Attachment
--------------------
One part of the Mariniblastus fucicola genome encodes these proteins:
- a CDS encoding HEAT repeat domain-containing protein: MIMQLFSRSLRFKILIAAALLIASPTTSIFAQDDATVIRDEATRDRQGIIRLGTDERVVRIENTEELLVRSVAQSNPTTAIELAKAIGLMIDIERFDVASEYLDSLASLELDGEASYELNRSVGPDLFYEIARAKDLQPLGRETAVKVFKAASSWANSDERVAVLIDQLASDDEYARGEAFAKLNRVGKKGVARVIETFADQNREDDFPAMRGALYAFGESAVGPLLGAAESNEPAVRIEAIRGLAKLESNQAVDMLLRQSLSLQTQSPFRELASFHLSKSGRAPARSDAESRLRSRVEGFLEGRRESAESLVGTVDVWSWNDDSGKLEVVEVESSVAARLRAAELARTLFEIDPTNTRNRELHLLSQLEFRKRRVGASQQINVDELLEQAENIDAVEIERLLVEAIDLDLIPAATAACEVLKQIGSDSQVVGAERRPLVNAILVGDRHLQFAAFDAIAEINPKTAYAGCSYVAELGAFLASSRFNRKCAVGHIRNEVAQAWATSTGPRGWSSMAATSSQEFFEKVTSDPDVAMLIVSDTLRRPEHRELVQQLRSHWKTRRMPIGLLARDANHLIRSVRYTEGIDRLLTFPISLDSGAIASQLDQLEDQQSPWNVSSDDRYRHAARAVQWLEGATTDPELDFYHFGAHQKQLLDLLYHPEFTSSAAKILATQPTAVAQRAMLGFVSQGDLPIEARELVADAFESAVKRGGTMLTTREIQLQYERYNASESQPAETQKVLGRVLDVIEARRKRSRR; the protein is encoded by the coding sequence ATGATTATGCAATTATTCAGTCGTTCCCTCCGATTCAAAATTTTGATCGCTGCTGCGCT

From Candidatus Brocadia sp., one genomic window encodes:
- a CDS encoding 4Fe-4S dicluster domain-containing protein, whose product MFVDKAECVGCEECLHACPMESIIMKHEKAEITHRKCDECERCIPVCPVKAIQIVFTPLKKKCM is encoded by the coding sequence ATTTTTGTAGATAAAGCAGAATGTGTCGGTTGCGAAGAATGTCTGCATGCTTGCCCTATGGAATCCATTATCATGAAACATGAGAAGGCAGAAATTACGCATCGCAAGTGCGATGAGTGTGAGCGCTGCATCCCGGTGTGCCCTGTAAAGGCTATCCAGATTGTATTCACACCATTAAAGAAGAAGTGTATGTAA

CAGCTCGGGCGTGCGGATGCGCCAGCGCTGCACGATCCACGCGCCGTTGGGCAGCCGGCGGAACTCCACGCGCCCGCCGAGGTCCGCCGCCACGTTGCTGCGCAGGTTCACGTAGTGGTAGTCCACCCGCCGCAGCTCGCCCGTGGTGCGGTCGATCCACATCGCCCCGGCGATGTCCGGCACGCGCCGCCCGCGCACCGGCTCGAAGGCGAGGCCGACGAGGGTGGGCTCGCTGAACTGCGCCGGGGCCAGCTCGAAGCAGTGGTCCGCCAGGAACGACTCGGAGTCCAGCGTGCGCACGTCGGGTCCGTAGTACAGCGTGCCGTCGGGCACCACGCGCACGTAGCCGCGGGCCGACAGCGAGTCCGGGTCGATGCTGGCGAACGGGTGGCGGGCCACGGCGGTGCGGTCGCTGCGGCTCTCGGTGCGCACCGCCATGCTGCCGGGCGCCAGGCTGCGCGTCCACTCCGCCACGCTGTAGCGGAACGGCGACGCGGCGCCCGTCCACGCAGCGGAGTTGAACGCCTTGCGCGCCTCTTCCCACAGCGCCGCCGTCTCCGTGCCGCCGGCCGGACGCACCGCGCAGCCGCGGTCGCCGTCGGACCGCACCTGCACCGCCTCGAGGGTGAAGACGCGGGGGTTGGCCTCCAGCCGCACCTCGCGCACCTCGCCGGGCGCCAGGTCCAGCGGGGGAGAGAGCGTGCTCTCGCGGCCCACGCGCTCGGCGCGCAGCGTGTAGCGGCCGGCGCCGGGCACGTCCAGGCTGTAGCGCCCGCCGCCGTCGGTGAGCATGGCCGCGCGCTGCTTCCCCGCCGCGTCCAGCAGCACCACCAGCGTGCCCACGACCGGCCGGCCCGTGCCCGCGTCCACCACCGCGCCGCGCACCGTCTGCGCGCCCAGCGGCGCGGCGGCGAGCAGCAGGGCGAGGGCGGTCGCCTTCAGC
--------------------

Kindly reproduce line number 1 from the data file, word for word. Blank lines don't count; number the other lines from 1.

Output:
One part of the Mariniblastus fucicola genome encodes these proteins: